The case also points directly to the benefits of a single-payer healthcare system. “The idea of single-payer is that there’s just one risk pool,” says Steffie Woolhandler, a New York physician who is co-founder of Physicians for a National Health Program, the nation’s leading advocacy group for single-payer healthcare. “That’s what makes the care of very high-cost patients affordable.”
Before the Affordable Care Act, obviously, patients like our unnamed Iowan would be in mortal trouble. He or she would likely have been rendered uninsurable either by outright rejection or by surcharges that would make insurance unaffordable. Even if he or she had obtained coverage, the usual pre-ACA lifetime benefit limits of $1 million-$5 million would have kicked in early in the first policy year.
“Most likely the patient would quickly run through their private insurance,” conjectures health insurance expert David Anderson of Duke. “At that point, s/he would most likely either qualify for Medicaid, put on charity care or left to die.” (How the patient received treatment before the ACA isn’t known.)
Anderson calls this “fundamentally an uninsurable scenario” in which “a high cost risk pool or invisible reinsurance or a prospective re-assignment system would make sense.” These are all elements of a Republican Obamacare repeal plan put forth earlier this month and based, if haphazardly, on a program Maine created before the ACA. Any of these options would spread the patient’s cost to a pool larger than the one consisting of Wellmark’s roughly 30,000 Iowa customers.
But there are three limitations to these ideas even if the pool encompasses an entire state, Anderson observes. One is that some states are so small that even one such patient will break the bank. California could manage it, Wyoming could not, Iowa will struggle.
The other is that high-cost patients don’t always appear randomly, but sometimes in clusters. Zika cases, for example, will show up heavily in Southeastern states with inadequate Medicaid funding, he argues. And genetic diseases of the sort suffered by the Iowa patient may be geographically concentrated in part because “most people live near their families rather than being randomly distributed.”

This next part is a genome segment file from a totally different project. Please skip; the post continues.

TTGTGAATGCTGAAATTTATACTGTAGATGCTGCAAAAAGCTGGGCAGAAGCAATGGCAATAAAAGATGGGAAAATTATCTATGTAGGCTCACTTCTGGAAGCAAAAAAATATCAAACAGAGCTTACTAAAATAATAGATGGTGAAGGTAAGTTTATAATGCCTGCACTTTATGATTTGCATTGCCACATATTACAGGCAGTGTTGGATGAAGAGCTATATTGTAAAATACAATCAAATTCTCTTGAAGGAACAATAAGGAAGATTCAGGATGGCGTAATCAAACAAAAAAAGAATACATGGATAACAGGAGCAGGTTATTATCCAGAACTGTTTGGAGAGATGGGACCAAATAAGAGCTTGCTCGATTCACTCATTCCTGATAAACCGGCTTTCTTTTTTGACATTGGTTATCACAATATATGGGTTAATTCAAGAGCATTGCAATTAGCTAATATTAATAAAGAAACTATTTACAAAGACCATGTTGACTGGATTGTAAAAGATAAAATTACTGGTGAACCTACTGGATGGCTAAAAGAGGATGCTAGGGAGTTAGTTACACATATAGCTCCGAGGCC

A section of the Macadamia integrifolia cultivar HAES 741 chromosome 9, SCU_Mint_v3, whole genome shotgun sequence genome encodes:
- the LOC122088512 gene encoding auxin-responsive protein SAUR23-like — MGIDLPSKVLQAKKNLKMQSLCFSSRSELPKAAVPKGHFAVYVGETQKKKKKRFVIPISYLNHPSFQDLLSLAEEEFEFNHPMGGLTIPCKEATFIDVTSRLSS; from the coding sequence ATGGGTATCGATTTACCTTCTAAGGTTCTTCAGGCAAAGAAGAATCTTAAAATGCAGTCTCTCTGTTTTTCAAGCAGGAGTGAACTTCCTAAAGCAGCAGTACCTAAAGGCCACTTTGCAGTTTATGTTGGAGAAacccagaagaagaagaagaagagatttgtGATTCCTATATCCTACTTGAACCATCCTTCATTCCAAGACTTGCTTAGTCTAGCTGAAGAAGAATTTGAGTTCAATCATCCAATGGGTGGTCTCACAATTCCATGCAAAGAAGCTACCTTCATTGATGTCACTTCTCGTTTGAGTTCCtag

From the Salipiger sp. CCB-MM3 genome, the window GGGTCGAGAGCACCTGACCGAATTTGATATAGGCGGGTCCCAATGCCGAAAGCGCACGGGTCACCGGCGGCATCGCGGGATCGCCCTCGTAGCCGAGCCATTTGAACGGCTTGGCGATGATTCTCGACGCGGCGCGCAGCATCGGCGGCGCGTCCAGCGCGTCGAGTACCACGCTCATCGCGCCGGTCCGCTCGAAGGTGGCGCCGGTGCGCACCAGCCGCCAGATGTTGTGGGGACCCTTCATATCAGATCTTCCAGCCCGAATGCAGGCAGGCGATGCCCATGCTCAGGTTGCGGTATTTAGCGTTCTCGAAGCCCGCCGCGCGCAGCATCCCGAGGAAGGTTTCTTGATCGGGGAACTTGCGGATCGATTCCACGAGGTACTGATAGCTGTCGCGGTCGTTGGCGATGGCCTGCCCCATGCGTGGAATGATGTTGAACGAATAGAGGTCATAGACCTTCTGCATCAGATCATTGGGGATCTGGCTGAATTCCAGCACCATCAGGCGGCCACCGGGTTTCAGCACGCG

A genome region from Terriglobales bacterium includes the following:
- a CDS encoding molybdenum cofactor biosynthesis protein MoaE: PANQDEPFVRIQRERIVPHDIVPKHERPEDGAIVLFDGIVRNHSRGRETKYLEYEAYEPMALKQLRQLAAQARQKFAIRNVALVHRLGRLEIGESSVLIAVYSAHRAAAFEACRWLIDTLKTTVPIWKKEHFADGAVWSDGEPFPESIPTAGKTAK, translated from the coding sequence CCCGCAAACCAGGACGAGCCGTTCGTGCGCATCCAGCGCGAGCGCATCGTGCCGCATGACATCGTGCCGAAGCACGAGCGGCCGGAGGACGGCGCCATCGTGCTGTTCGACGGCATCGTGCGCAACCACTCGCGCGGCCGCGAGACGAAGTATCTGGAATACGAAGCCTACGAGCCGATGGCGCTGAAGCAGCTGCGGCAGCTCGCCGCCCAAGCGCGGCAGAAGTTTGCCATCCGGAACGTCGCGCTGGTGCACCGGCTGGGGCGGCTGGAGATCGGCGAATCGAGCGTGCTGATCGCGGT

The third problem is that high-risk pools and reinsurance funds tend to be hopelessly underfunded. This was the case in most of the 35 states with high-risk pools prior to the Affordable Care Act, including California. Without sufficient public funding to cover all their high-cost residents adequately, most imposed waiting lists for coverage, time limits on eligibility, and premiums so high that many patients couldn’t afford them at all. The proposals for high-risk pools coming from congressional Republicans are similarly stingy.
“What high-risk pool could tolerate a patient costing a million dollars a month?” asks Woolhandler. “It would have to be a huge pool.”
The only fair and effective way to manage such patients, especially the few with truly stratospheric medical costs, is to make them part of a nationwide pool. A risk pool on that scale would represent the functional equivalent of single-payer healthcare. And that’s leaving aside some of the other virtues single-payer advocates cite, including the ability to negotiate prices on pharmaceuticals with the bargaining power of the entire country, and the virtual elimination of insurance company and provider billing office overhead.
As unusual as the Iowa patient may be, extremely high-cost treatments may not be extreme outliers for much longer. Drug treatments for “orphan” diseases with a few hundred or thousand cases are becoming more expensive, but so are drugs for more common conditions such as cancer or high-cholesterol disease. State budgets are going to be increasingly hard-pressed to cover these costs. The healthcare cost crisis is spreading nationwide, which makes it a national problem demanding a national — meaning a federal — solution.